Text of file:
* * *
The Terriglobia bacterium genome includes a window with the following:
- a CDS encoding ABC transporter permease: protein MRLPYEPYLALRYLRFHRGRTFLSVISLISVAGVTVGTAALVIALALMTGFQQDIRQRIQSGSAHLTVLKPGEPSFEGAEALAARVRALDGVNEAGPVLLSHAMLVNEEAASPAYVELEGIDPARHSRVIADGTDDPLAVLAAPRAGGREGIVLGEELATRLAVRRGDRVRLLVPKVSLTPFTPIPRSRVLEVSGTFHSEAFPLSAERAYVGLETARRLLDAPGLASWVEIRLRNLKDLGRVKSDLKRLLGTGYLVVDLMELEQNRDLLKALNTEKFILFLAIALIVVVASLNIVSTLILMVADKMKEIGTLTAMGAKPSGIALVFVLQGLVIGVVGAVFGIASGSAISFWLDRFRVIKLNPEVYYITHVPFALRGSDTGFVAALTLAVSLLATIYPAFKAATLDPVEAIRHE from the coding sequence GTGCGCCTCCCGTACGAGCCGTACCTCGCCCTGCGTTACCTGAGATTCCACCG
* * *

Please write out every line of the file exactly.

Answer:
The Terriglobia bacterium genome includes a window with the following:
- a CDS encoding ABC transporter permease: protein MRLPYEPYLALRYLRFHRGRTFLSVISLISVAGVTVGTAALVIALALMTGFQQDIRQRIQSGSAHLTVLKPGEPSFEGAEALAARVRALDGVNEAGPVLLSHAMLVNEEAASPAYVELEGIDPARHSRVIADGTDDPLAVLAAPRAGGREGIVLGEELATRLAVRRGDRVRLLVPKVSLTPFTPIPRSRVLEVSGTFHSEAFPLSAERAYVGLETARRLLDAPGLASWVEIRLRNLKDLGRVKSDLKRLLGTGYLVVDLMELEQNRDLLKALNTEKFILFLAIALIVVVASLNIVSTLILMVADKMKEIGTLTAMGAKPSGIALVFVLQGLVIGVVGAVFGIASGSAISFWLDRFRVIKLNPEVYYITHVPFALRGSDTGFVAALTLAVSLLATIYPAFKAATLDPVEAIRHE from the coding sequence GTGCGCCTCCCGTACGAGCCGTACCTCGCCCTGCGTTACCTGAGATTCCACCG